Nice kitty. Rough tongue
Toucan Sam says, "Follow your nose!"
This guy was so nosey!

Our next stop was one of the many National Parks scattered through the country.  For a country so small, there are a surprising number of protected lands within Belize offering hiking, waterfalls, camping…

We spent some days hiking the areas, slogging our way up slippery hiking trails to waterfalls and pools that would offer short-lived relief before heading back down the trail again.  I don’t think I’ve ever sweated more in my life, but I can’t complain about the scenery!

We went chasin waterfalls
That doesn't look like a 1000 feet
Noticing a pattern...

We made it down to Placencia to find camp at an extremely popular iOverlander spot.  This hotel opens their doors to travelers like us, offering not only a safe spot to sleep but also allows access to their beautiful beachfront property and pool.  All they ask is that you eat a meal a day in their restaurant.  Done.  We spent the next few days lounging at the pool and enjoying a little vacation from full-time travel.

The town of Placencia is an ex-pat haven.  It appears a common practice to visit this area and just decide to plant roots.  Where there are hoards of ex-pats there is usually good pizza!

Not bad for the price of breakfast

The road, or more accurately our deadline of getting down to Costa Rica by the end of June, had us pulling ourselves out of our little paradise and getting back on the road – this time towards the famed Hummingbird Highway.

This truly was a magical stretch of road through central Belize.  Rollings hills and pastures as far as the eye can see.  The drive is also broken up with one delicious little food-stop after another.  German bakery?  Check!  Dairy with phenomenal ice cream and cheese? Check!  Marie Sharps Hot Sauce Factory? Check! Juice Factory? Check!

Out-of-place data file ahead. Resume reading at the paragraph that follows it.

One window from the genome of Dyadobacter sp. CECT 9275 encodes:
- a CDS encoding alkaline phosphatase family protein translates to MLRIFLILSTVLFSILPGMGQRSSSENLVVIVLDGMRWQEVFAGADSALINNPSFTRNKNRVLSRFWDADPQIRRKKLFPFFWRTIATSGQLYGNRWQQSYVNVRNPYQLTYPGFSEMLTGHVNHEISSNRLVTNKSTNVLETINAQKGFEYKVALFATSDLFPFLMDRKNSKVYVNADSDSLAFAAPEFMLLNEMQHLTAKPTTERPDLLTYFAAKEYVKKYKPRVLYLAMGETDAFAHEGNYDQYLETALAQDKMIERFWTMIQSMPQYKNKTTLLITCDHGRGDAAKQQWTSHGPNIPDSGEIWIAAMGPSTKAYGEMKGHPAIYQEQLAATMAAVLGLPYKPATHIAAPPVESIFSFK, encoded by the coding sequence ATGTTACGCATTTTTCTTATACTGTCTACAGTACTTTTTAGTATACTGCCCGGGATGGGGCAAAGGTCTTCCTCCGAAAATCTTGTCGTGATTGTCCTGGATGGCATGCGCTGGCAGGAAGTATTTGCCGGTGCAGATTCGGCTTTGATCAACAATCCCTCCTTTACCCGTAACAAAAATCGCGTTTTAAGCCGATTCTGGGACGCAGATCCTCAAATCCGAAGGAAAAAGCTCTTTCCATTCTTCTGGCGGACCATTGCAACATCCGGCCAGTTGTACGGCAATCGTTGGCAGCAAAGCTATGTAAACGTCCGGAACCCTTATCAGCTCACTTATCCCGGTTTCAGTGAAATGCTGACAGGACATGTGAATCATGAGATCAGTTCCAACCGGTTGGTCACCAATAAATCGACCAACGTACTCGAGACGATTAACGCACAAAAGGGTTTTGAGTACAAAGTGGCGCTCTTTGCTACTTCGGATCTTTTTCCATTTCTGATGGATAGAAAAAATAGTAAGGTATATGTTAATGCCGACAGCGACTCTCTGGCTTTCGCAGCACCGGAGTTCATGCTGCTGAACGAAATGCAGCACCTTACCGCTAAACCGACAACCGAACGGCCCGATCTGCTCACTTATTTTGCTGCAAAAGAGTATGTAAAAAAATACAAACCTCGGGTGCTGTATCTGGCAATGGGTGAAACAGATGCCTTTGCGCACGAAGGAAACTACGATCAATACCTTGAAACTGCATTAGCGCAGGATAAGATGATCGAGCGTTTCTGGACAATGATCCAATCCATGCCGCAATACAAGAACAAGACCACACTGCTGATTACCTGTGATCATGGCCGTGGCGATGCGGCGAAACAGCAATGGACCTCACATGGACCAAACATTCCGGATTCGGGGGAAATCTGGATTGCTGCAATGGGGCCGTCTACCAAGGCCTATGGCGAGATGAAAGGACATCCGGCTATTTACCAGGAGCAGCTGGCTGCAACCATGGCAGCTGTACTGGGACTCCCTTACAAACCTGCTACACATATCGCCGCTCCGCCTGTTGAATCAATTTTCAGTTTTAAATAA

Needless to say it was a good day.

We came looking for Franks
Would it have killed her to smile

We worked our way up to our final National Park stay in Belize, Mountain Pine Ridge.  As we drove into the area, and gained several thousand feet of elevation, the entire landscape began to change.  Pine trees replaced palm, the endless sea of jungle canopy replaced with rock and dirt trails.  We spent the next several days exploring the area, working our way from waterfalls to slow-moving rivers that are practically designed to be soaked in.

Our final stop in Belize was San Ignacio a town near the Guatemalan border.  The journey here took us through Spanish Lookout, one of the many Mennonite communities that are scattered through the country.  When you think of Belize about the last thing you think is Mennonites, but sure enough a large population migrated to Belize from Mexico in 1958 and here they thrived. 

The Mennonites within Belize supply the entire country, almost without competition, with dairy and meat products.  This has the added benefit of the meat and dairy products being REALLY good!  While the food in Mexico is delicious, it was hard to find a good steak, or a good burger, and most definitely hard to find any really good dairy products.  The Mennonite towns in Belize were like a little dairy haven for us.  We tossed down what could have been one of the best burgers of my life before eating WAY too much ice cream.  Totally worth it. 

Dis Da Fi Wi Pony...

We spent one of our final nights at a beautiful recreation area within the Mennonite community.  Perfectly quiet, no sounds but the chirping of frogs around the lake.

Was it little you making all that noise?

The days getting ready for the next border crossing were spent visiting the Xunatunich ruins, taking care of a little truck maintenance, and making a couple new friends in the border town. 

Enjoying a rare taco-less meal

Our time in Belize was brief.  The postage-stamp size of the nation, at least in comparison to Mexico, was a welcome change, allowing us to tour the entire country in just a couple of weeks.  In all honesty, the heat in this tiny country was hard for us to handle.  At the time of our visit (late April/early May), the extreme heat and humidity made the days and nights almost intolerable, at least for two Coloradans who prefer their climate cool and bone-dry. Despite the climate,  the abundant national parks, endless waterfalls and rare wildlife viewing made this country a delightful excursion.  And did we mention they have really good ice cream?!